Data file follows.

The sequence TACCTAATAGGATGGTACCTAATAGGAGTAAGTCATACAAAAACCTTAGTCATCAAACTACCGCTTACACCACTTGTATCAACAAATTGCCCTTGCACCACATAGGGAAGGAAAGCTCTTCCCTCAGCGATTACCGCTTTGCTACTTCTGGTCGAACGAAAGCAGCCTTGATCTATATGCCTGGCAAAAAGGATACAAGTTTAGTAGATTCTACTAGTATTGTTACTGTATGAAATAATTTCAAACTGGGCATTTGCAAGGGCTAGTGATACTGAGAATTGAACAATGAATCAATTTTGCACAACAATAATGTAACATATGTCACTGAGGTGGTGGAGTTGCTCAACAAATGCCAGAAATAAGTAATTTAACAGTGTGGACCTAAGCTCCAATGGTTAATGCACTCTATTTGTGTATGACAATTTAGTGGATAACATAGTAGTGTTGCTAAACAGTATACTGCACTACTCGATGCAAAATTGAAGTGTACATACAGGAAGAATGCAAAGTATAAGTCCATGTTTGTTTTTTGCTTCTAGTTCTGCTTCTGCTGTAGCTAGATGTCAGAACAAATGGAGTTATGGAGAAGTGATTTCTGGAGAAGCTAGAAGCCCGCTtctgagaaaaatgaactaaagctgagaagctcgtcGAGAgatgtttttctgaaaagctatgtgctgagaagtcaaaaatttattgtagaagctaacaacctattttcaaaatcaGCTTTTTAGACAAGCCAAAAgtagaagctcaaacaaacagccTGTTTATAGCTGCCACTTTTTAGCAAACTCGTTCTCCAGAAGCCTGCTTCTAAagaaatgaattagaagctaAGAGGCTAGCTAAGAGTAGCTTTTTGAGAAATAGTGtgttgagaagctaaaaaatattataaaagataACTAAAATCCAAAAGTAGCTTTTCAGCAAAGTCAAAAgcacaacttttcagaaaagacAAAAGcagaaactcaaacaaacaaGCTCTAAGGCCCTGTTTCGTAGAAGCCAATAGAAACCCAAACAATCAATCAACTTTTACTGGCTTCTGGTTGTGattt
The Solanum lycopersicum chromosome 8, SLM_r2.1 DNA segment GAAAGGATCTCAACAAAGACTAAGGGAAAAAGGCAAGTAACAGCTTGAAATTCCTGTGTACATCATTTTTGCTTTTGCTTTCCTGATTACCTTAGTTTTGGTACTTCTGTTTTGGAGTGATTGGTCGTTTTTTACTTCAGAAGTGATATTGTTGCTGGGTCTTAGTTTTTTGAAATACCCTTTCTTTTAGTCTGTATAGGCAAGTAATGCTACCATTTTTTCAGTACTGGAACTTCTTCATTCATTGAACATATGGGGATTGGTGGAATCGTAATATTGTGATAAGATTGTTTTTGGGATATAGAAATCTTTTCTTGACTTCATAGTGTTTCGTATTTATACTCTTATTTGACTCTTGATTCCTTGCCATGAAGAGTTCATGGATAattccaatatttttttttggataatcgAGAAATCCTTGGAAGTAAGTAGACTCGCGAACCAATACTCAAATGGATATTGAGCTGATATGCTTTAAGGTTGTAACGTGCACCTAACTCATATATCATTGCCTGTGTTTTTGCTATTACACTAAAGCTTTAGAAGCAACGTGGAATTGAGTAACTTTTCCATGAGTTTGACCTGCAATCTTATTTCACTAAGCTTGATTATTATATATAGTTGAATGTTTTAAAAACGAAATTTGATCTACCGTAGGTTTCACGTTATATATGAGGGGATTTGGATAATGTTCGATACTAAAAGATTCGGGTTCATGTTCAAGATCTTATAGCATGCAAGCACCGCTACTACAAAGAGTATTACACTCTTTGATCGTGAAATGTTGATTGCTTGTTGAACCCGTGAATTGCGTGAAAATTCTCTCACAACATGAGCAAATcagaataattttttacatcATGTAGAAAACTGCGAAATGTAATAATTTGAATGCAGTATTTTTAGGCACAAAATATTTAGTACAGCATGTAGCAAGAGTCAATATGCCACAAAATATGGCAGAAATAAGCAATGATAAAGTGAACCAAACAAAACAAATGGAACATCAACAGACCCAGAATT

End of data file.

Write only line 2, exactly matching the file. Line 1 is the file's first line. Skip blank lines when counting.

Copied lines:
The Solanum lycopersicum chromosome 8, SLM_r2.1 DNA segment GAAAGGATCTCAACAAAGACTAAGGGAAAAAGGCAAGTAACAGCTTGAAATTCCTGTGTACATCATTTTTGCTTTTGCTTTCCTGATTACCTTAGTTTTGGTACTTCTGTTTTGGAGTGATTGGTCGTTTTTTACTTCAGAAGTGATATTGTTGCTGGGTCTTAGTTTTTTGAAATACCCTTTCTTTTAGTCTGTATAGGCAAGTAATGCTACCATTTTTTCAGTACTGGAACTTCTTCATTCATTGAACATATGGGGATTGGTGGAATCGTAATATTGTGATAAGATTGTTTTTGGGATATAGAAATCTTTTCTTGACTTCATAGTGTTTCGTATTTATACTCTTATTTGACTCTTGATTCCTTGCCATGAAGAGTTCATGGATAattccaatatttttttttggataatcgAGAAATCCTTGGAAGTAAGTAGACTCGCGAACCAATACTCAAATGGATATTGAGCTGATATGCTTTAAGGTTGTAACGTGCACCTAACTCATATATCATTGCCTGTGTTTTTGCTATTACACTAAAGCTTTAGAAGCAACGTGGAATTGAGTAACTTTTCCATGAGTTTGACCTGCAATCTTATTTCACTAAGCTTGATTATTATATATAGTTGAATGTTTTAAAAACGAAATTTGATCTACCGTAGGTTTCACGTTATATATGAGGGGATTTGGATAATGTTCGATACTAAAAGATTCGGGTTCATGTTCAAGATCTTATAGCATGCAAGCACCGCTACTACAAAGAGTATTACACTCTTTGATCGTGAAATGTTGATTGCTTGTTGAACCCGTGAATTGCGTGAAAATTCTCTCACAACATGAGCAAATcagaataattttttacatcATGTAGAAAACTGCGAAATGTAATAATTTGAATGCAGTATTTTTAGGCACAAAATATTTAGTACAGCATGTAGCAAGAGTCAATATGCCACAAAATATGGCAGAAATAAGCAATGATAAAGTGAACCAAACAAAACAAATGGAACATCAACAGACCCAGAATT